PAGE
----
I was nervous about how the talk would be received before I gave it. It’s been on my to-do list to write a book on Mata, but I never really found a way to approach the subject. The problem is that it’s all so obvious to me that I tend to launch immediately into tedious details. I wrote drafts of a few chapters more than once, and even I didn’t want to reread them.

I don’t know why this overview approach didn’t occur to me earlier. My excuse is that it’s a strange (I claim novel) combination of basic and advanced material, but it seems to work. I titled the talk “missing manual” with the implied promise that I would write that book if the talk was well received. It was. Nowadays, I’m not promising when. Real Soon Now.

The materials for all the talks, not just mine, are available at the SSC(*) and on For the UK 2010, go to or For other User Group Meetings, it’s easiest to start at the Stata page Meeting Proceedings.

If you have questions on the material, the appropriate place to post them is Statalist. I’m a member and am likely to reply, and that way, others who might be interested get to see the exchange, too. Please use “Mata missing manual” as the subject so that it will be easy for nonmembers to search the Statalist Archives and find the thread.

Finally, my “Stata, the missing manual” talk has no connection with the fine Missing-Manual series, “the book that should have been in the box”, created by Pogue Press and O’Reilly Media, whose website is

* The SSC is the Statistical Software Components archive, often called the Boston College Archive, provided by The SSC has become the premier Stata download site for user-written software on the Internet and also archives proceedings of Stata Users Group meetings and conferences.

Categories: Mata Tags: , , , ,


I just want to take a moment to plug Statalist. I’m a member and I hope to convince you to join Statalist, too, but even if I don’t succeed, you need to know about the web-based Statalist Archives because they’re a great resource for finding answers to questions about Stata, and you don’t have to join Statalist to access them.

Statalist’s Archives are found at, or you can click on “Statalist archives” on the right of this blog page, under Links.

Once at the Archives page, you can click on a year and month to get an idea of the flavor of Statalist. More importantly, you can search the archives. The search is Powered by Google and works well for highly specific, directed inquiries. For generic searches such as random numbers or survival analysis, however, I prefer to go to Advanced Search and ask that the results be sorted by date instead of relevance. It’s usually the most recent postings that are the most interesting, and by-date results are listed in just that order.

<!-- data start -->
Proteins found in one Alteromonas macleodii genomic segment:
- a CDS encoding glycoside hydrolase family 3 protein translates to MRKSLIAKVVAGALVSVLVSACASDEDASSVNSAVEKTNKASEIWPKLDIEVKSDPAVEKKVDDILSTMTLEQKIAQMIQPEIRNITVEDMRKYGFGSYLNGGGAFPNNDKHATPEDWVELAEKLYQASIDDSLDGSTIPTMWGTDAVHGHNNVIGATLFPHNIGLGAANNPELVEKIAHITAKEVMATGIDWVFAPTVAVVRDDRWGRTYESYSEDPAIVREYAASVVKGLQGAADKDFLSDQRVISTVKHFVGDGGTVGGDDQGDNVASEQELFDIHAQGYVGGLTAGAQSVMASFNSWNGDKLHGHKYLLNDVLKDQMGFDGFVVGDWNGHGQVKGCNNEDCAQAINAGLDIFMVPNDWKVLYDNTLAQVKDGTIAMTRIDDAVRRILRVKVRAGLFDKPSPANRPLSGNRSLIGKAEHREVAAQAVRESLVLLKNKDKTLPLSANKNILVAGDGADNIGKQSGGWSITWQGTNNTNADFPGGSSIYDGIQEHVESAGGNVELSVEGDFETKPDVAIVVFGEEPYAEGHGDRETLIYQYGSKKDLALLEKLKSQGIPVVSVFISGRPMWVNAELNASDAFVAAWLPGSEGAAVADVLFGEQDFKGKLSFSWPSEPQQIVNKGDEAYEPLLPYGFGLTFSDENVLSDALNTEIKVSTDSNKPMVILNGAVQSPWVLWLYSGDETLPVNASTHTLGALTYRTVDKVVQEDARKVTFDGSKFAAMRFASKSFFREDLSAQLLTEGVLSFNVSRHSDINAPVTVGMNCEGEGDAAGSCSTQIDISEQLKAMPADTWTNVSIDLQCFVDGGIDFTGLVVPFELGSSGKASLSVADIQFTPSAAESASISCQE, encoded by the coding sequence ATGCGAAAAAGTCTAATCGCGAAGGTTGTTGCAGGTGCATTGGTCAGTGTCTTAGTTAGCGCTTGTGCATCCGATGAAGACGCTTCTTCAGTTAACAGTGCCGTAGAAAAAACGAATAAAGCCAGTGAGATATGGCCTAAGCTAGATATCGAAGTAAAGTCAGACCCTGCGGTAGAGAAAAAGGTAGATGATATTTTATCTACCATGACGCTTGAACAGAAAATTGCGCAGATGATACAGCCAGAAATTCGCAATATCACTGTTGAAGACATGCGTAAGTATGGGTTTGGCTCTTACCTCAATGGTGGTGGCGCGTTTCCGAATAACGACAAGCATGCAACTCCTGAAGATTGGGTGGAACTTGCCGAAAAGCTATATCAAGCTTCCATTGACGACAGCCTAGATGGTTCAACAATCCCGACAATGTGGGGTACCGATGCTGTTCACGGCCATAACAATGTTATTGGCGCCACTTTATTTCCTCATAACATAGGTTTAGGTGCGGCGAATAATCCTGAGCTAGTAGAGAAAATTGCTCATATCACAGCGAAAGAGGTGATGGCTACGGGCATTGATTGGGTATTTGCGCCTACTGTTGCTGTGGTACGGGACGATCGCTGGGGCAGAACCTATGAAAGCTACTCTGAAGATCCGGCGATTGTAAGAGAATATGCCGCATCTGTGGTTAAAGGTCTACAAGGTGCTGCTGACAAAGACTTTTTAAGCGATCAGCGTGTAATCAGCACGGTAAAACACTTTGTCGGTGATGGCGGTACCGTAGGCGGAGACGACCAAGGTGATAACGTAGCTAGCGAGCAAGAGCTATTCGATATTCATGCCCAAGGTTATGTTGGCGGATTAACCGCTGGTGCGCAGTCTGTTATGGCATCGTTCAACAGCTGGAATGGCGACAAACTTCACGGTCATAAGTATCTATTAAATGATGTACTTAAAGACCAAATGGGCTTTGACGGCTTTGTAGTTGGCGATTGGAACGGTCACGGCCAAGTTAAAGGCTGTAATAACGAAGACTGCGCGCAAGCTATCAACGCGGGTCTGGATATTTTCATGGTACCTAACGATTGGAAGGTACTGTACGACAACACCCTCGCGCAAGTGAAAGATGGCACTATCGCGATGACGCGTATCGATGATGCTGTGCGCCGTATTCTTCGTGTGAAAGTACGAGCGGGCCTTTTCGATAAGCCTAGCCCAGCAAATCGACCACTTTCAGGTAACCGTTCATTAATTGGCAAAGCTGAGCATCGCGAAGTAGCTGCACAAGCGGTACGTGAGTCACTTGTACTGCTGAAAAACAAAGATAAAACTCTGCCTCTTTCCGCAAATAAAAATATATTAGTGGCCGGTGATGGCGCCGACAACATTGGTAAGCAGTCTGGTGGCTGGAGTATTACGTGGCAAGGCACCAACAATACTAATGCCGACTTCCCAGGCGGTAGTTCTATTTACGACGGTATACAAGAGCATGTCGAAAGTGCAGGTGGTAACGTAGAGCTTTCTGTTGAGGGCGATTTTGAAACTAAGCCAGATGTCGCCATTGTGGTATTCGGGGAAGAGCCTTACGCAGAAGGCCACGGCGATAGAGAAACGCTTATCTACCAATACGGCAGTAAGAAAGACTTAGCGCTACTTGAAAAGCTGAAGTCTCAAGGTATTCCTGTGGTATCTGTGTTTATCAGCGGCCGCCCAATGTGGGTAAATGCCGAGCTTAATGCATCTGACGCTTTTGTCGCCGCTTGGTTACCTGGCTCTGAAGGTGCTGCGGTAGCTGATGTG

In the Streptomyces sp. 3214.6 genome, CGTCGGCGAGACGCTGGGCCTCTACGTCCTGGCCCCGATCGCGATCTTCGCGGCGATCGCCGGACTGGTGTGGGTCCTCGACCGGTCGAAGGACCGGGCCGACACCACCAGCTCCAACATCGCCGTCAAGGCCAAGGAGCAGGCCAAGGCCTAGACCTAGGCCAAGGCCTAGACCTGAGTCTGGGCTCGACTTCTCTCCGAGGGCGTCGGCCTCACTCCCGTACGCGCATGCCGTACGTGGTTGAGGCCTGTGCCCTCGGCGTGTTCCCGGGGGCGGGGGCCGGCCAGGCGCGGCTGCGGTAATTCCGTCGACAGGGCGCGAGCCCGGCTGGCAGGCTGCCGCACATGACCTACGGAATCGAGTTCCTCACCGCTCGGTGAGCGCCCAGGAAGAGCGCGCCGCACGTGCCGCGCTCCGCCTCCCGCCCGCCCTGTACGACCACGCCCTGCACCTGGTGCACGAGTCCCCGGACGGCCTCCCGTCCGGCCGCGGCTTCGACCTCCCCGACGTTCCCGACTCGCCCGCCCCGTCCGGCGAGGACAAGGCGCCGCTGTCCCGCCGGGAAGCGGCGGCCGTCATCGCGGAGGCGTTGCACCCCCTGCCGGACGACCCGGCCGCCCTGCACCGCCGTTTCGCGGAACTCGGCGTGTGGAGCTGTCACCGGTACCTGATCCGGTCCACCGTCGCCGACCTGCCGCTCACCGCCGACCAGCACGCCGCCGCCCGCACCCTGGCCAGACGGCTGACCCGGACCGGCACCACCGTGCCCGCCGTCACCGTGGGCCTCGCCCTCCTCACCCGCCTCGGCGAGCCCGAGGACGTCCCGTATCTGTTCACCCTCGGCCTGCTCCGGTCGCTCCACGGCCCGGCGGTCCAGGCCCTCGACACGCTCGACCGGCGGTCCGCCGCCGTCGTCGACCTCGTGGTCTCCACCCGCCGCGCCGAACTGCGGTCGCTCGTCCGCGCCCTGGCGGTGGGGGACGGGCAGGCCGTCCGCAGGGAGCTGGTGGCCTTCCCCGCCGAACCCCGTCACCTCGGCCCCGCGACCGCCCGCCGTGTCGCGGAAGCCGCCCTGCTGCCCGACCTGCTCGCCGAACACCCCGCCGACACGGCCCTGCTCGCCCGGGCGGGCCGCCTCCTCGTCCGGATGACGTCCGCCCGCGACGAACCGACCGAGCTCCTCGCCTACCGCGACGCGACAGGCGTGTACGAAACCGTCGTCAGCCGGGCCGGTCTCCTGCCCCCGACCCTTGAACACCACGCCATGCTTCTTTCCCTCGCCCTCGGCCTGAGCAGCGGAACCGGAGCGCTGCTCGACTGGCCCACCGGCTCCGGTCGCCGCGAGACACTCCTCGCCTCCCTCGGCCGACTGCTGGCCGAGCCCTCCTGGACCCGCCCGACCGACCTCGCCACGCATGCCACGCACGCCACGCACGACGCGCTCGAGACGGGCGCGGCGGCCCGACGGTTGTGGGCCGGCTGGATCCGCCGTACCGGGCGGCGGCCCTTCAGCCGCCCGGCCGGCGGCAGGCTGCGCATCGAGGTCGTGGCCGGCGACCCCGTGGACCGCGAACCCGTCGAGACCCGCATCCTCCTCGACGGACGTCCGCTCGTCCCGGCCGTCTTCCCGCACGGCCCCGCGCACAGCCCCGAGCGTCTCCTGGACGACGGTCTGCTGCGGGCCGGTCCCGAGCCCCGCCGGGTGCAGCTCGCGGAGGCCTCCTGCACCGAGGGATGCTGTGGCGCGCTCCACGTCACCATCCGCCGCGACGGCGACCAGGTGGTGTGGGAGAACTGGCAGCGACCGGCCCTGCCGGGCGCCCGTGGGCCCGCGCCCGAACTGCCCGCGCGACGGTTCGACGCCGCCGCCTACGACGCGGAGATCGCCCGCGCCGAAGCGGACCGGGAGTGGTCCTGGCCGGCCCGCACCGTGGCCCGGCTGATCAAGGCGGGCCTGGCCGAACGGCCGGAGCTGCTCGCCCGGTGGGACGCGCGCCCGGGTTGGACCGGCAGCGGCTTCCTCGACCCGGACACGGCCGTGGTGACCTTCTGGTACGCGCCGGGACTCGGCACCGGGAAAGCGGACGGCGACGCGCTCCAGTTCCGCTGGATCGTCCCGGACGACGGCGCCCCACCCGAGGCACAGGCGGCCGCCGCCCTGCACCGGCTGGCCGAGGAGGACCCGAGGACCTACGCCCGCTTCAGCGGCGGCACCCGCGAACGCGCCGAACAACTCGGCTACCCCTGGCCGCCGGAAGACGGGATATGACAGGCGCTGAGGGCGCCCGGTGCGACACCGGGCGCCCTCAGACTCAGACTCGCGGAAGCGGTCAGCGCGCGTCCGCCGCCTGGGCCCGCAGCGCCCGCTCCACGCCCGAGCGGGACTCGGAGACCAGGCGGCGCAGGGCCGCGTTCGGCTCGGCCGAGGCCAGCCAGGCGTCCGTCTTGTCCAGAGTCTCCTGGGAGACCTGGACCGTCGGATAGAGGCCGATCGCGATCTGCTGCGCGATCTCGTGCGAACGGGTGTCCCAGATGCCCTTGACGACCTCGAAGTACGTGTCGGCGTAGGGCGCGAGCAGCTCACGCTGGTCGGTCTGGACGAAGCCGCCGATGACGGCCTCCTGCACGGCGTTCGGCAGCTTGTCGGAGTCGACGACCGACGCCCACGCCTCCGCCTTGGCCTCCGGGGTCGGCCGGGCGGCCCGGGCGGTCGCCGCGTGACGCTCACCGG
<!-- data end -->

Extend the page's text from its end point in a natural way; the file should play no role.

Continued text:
Anyway, the next time you are puzzling over something in Stata, I suggest that Read more…

Categories: Resources Tags:

More on welcome

When Stata first started back in 1985, communicating with users–well, back then they were potential users because we didn’t have any users yet–was nearly impossible.

From the beginning, we were very modern. Back in 1985, there were competing packages, but no one (not even me) expected personal computers to replace the mainframe. Back then, about the best that could be said about the available statistical packages is that they worked (sometimes) for some problems. What made Stata different was our belief and attitude that personal computers could actually be better than the mainframe for some problems. That in itself was a radical idea! In the mainstream, mainframe computer world, there was a popular saying: Little computers for little minds.

And we’ve stayed modern since then. Stata was (in 1999) the first statistical package to have online updating and an automated, modern, Internet way to handle user-written code. Modern Statas not only have that, but can use datasets directly off the web. But we have fallen behind! It’s 2010, and StataCorp doesn’t have a corporate blog!

Well, we do now.

Well, that may not be the most exciting announcement we’ve ever made. But our blog will be authored by the same people who develop Stata, support Stata, and yes, sell Stata. It will be useful, and it might be more entertaining than you suspect. If it is, that will be because of the people writing it.

Categories: Blogs, Company Tags: ,